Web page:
Friday, September 18, 2020

U.S. stocks close at fresh high; Treasuries slip

Feb 12. 2020
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By Syndication Washington Post, Bloomberg · Todd White 

U.S. stocks fought off a late-session swoon to close at fresh heights Tuesday amid reports that the Federal Trade Commission is looking into acquisitions by some of the country's biggest tech companies.

The S&P 500 Index faded from session highs after the FTC news, with Facebook and Microsoft among the decliners. Health-care and consumer-discretionary shares led the day's advancers. The Dow Jones Industrial Average and Nasdaq 100 were little changed. Ten-year Treasury yields rose, while the dollar dropped for the first time in five sessions.

Investors have been more bullish lately despite the coronavirus outbreak, signaling some confidence that central banks could ease policy if growth slows. In remarks to Congress on Tuesday, Federal Reserve Chairman Jerome Powell, while positive about the American economic outlook, said the central bank is keeping a close eye on fallout from the epidemic, which continues to disrupt travel and trade.

"With fundamentals strong, a robust employment situation and inflation on track, Powell's cautiously optimistic stance isn't too surprising, especially since coronavirus fears and trade tensions are at bay," said Mike Loewengart, vice president of investment strategy at E-Trade Financial. "What remains to be seen is the lasting effect of the coronavirus on global growth, which is already tepid."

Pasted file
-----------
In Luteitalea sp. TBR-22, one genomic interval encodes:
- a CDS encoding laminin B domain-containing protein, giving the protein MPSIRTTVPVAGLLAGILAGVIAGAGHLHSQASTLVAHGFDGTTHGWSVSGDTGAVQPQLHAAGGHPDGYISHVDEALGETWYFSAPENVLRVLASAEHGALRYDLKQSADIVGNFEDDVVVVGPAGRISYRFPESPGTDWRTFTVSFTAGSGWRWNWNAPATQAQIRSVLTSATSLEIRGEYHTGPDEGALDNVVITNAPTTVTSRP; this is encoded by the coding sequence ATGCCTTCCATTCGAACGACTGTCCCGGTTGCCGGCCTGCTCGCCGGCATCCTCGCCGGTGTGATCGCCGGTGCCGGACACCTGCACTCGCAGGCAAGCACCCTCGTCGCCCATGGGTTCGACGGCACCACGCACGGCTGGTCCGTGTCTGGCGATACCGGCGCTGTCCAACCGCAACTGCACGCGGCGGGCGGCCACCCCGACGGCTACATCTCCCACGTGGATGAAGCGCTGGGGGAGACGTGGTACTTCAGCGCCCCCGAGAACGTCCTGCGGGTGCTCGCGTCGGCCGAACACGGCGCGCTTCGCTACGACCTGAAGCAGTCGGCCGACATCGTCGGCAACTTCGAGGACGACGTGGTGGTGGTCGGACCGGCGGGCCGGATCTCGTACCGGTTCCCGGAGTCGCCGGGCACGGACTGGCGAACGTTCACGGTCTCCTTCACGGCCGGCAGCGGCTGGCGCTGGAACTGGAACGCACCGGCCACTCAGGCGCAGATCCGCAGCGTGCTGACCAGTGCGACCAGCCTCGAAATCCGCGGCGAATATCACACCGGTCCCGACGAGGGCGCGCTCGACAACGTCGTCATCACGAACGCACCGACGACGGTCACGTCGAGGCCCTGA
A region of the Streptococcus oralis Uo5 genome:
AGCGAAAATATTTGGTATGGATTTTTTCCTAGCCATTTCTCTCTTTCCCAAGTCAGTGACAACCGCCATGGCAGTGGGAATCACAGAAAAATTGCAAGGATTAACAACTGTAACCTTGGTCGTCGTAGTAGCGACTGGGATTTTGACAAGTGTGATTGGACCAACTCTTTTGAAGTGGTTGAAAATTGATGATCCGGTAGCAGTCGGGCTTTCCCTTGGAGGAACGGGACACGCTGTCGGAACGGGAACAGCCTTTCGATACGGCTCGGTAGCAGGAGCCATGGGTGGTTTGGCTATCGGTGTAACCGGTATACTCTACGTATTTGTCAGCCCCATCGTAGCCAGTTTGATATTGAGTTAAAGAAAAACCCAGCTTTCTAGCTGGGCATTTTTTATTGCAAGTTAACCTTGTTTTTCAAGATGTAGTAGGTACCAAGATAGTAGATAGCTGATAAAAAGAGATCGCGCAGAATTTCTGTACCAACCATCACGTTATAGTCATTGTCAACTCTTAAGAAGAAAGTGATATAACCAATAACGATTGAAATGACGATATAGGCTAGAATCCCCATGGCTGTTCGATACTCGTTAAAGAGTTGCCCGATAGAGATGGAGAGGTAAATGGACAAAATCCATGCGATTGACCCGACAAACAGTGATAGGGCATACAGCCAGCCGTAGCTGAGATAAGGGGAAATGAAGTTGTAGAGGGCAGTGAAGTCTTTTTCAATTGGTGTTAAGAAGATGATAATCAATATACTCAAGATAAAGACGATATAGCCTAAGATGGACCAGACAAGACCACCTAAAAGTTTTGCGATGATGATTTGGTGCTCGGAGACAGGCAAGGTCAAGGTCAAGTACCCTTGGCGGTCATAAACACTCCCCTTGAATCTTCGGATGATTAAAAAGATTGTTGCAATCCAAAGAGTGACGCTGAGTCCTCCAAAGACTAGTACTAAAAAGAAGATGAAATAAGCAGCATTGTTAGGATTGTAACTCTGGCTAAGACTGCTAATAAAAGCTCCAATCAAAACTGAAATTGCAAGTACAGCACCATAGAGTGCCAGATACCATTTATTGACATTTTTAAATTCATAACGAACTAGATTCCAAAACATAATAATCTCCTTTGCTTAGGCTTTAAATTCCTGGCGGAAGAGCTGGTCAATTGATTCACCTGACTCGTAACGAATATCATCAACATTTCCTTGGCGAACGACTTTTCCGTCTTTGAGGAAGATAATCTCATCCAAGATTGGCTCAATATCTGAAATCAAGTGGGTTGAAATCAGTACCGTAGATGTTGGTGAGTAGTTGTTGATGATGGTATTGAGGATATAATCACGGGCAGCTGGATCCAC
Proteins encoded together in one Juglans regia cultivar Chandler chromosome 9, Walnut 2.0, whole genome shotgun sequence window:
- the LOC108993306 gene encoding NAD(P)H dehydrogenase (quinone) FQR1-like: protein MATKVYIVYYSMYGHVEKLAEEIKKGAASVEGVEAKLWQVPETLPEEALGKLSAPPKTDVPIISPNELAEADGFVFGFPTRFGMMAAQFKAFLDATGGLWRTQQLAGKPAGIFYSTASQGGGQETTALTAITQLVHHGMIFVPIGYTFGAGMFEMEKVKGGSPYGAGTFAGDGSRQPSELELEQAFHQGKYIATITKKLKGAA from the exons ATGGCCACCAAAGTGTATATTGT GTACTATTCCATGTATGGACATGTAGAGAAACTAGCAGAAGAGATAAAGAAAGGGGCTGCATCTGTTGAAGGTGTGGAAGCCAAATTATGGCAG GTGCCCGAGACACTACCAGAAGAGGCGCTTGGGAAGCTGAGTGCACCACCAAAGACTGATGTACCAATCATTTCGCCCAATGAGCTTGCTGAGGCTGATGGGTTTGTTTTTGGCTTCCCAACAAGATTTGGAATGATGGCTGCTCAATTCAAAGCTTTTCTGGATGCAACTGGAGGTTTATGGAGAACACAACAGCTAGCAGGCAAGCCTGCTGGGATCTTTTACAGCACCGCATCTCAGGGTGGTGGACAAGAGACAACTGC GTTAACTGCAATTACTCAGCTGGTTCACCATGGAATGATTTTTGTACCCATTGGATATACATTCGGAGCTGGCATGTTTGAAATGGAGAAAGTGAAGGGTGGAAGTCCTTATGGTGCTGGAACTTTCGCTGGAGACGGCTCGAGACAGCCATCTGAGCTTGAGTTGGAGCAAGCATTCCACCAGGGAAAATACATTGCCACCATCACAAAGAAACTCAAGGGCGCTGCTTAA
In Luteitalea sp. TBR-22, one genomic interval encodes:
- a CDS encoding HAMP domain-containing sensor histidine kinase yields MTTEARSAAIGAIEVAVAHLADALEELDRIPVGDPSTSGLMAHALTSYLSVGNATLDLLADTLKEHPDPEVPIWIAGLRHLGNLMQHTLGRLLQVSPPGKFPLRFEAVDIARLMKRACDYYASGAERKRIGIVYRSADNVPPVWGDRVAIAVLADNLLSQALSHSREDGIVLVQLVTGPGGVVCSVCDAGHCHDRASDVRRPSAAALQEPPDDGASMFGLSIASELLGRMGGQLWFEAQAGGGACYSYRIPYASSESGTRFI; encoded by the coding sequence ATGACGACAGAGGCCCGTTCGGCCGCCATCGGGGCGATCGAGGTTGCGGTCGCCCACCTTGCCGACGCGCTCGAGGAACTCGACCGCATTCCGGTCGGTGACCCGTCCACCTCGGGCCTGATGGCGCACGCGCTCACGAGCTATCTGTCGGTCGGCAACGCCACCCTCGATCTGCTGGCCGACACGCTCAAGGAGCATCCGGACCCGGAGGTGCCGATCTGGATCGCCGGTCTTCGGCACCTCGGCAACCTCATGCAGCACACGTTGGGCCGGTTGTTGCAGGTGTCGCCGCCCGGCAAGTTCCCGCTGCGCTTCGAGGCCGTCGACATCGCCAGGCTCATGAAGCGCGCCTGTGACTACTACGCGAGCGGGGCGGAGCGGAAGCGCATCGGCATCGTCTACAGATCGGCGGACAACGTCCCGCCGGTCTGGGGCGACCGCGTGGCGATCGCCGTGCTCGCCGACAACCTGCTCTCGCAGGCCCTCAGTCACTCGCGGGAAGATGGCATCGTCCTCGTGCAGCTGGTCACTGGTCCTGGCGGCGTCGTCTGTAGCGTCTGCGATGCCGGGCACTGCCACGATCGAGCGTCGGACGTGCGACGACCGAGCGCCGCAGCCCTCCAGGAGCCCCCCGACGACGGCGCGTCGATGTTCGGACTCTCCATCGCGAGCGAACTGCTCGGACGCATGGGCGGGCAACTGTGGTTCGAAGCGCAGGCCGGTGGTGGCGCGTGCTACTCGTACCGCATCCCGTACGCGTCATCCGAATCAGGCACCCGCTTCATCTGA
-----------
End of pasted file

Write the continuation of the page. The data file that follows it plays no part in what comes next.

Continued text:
Oil bounced back from Monday's swoon and gold fell. Bitcoin surged back above $10,000. European and Asian equity benchmarks closed higher.

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Here are some key events coming up:

- Earnings season continues with reports including MGM Resorts International and Softbank on Wednesday; Thursday will bring Alibaba, Nissan, Credit Suisse, Airbus, Nestle and AIG.

- A key contest for Democratic presidential hopefuls unfolds Tuesday, when New Hampshire holds a primary vote.

- Thursday sees a gauge of underlying U.S. inflation, the core consumer price index. It is forecast to increase to 0.2% in January, a faster pace than in December.

- China and the U.S. on Friday lower tariffs on billions of dollars of respective imports as part of the trade deal signed last month.

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These are the main movers in markets:


- The S&P 500 Index increased 0.2%, to 3,357.77, as of 4:02 p.m. New York time, the highest on record.

- The Stoxx Europe 600 Index advanced 0.9%, to 428.48, the highest on record.

- The MSCI Asia Pacific Index rose, 0.6%, to 169.93.

- The MSCI Emerging Market Index climbed 1.1%, to 1,098.98.


- The Bloomberg Dollar Spot Index declined 0.2%, to 1,205.58, the first retreat in a week and the largest drop in more than a week.

- The British pound rose 0.3%, to $1.2956, the biggest rise in more than a week.

- The euro rose 0.1%, to $1.0919, the first advance in more than a week.

- The Japanese yen was little changed at 109.79 per dollar.


- The yield on 10-year Treasuries advanced two basis points, to 1.59%.

- Germany's 10-year yield rose two basis points, to -0.39%.

- Britain's 10-year yield increased one basis point, to 0.569%.


- West Texas Intermediate crude advanced 0.9%, to $50 a barrel.

- Gold weakened 0.2%, to $1,568.25 an ounce, the first retreat in a week.

- LME copper increased 0.1%, to $5,667 per metric ton.


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